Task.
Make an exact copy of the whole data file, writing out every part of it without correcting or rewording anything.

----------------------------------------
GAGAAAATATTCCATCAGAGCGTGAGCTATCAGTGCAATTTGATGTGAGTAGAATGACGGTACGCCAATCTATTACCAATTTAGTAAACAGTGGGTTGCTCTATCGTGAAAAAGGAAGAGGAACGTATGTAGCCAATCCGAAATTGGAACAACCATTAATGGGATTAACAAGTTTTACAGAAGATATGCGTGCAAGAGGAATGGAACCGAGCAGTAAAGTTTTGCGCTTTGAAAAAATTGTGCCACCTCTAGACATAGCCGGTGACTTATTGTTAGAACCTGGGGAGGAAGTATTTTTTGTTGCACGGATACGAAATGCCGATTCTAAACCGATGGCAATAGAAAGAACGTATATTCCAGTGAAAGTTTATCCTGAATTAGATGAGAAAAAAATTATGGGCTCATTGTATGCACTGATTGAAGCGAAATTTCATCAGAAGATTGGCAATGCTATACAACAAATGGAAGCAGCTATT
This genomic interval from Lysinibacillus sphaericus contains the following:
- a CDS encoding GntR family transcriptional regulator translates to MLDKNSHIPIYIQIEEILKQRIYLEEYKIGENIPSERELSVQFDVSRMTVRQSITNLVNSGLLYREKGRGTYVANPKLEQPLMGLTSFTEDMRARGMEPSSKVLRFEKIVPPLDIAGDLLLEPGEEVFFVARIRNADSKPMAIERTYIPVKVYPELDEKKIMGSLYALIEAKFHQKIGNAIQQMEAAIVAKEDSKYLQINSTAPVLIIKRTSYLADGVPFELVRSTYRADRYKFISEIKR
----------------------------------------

GAGAAAATATTCCATCAGAGCGTGAGCTATCAGTGCAATTTGATGTGAGTAGAATGACGGTACGCCAATCTATTACCAATTTAGTAAACAGTGGGTTGCTCTATCGTGAAAAAGGAAGAGGAACGTATGTAGCCAATCCGAAATTGGAACAACCATTAATGGGATTAACAAGTTTTACAGAAGATATGCGTGCAAGAGGAATGGAACCGAGCAGTAAAGTTTTGCGCTTTGAAAAAATTGTGCCACCTCTAGACATAGCCGGTGACTTATTGTTAGAACCTGGGGAGGAAGTATTTTTTGTTGCACGGATACGAAATGCCGATTCTAAACCGATGGCAATAGAAAGAACGTATATTCCAGTGAAAGTTTATCCTGAATTAGATGAGAAAAAAATTATGGGCTCATTGTATGCACTGATTGAAGCGAAATTTCATCAGAAGATTGGCAATGCTATACAACAAATGGAAGCAGCTATT
This genomic interval from Lysinibacillus sphaericus contains the following:
- a CDS encoding GntR family transcriptional regulator translates to MLDKNSHIPIYIQIEEILKQRIYLEEYKIGENIPSERELSVQFDVSRMTVRQSITNLVNSGLLYREKGRGTYVANPKLEQPLMGLTSFTEDMRARGMEPSSKVLRFEKIVPPLDIAGDLLLEPGEEVFFVARIRNADSKPMAIERTYIPVKVYPELDEKKIMGSLYALIEAKFHQKIGNAIQQMEAAIVAKEDSKYLQINSTAPVLIIKRTSYLADGVPFELVRSTYRADRYKFISEIKR